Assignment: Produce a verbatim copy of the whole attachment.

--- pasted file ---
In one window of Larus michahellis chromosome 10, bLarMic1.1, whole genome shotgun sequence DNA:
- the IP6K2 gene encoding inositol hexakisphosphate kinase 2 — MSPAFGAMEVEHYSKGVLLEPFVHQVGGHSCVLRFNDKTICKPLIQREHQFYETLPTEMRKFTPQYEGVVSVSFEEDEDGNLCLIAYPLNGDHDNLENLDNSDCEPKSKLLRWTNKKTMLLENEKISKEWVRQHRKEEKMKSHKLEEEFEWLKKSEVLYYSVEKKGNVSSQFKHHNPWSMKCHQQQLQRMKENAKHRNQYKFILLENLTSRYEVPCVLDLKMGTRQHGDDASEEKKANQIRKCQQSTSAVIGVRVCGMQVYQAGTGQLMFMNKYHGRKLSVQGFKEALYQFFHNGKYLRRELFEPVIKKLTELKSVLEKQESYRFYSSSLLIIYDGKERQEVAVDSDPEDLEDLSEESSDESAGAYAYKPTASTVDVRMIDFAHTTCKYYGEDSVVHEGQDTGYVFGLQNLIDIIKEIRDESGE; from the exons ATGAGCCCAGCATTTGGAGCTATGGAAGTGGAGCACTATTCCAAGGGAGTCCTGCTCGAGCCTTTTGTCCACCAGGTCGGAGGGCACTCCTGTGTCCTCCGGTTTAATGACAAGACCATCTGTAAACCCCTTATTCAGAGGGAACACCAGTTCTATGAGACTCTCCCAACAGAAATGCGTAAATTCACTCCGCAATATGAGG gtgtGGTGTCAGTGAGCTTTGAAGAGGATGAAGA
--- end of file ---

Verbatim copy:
In one window of Larus michahellis chromosome 10, bLarMic1.1, whole genome shotgun sequence DNA:
- the IP6K2 gene encoding inositol hexakisphosphate kinase 2 — MSPAFGAMEVEHYSKGVLLEPFVHQVGGHSCVLRFNDKTICKPLIQREHQFYETLPTEMRKFTPQYEGVVSVSFEEDEDGNLCLIAYPLNGDHDNLENLDNSDCEPKSKLLRWTNKKTMLLENEKISKEWVRQHRKEEKMKSHKLEEEFEWLKKSEVLYYSVEKKGNVSSQFKHHNPWSMKCHQQQLQRMKENAKHRNQYKFILLENLTSRYEVPCVLDLKMGTRQHGDDASEEKKANQIRKCQQSTSAVIGVRVCGMQVYQAGTGQLMFMNKYHGRKLSVQGFKEALYQFFHNGKYLRRELFEPVIKKLTELKSVLEKQESYRFYSSSLLIIYDGKERQEVAVDSDPEDLEDLSEESSDESAGAYAYKPTASTVDVRMIDFAHTTCKYYGEDSVVHEGQDTGYVFGLQNLIDIIKEIRDESGE; from the exons ATGAGCCCAGCATTTGGAGCTATGGAAGTGGAGCACTATTCCAAGGGAGTCCTGCTCGAGCCTTTTGTCCACCAGGTCGGAGGGCACTCCTGTGTCCTCCGGTTTAATGACAAGACCATCTGTAAACCCCTTATTCAGAGGGAACACCAGTTCTATGAGACTCTCCCAACAGAAATGCGTAAATTCACTCCGCAATATGAGG gtgtGGTGTCAGTGAGCTTTGAAGAGGATGAAGA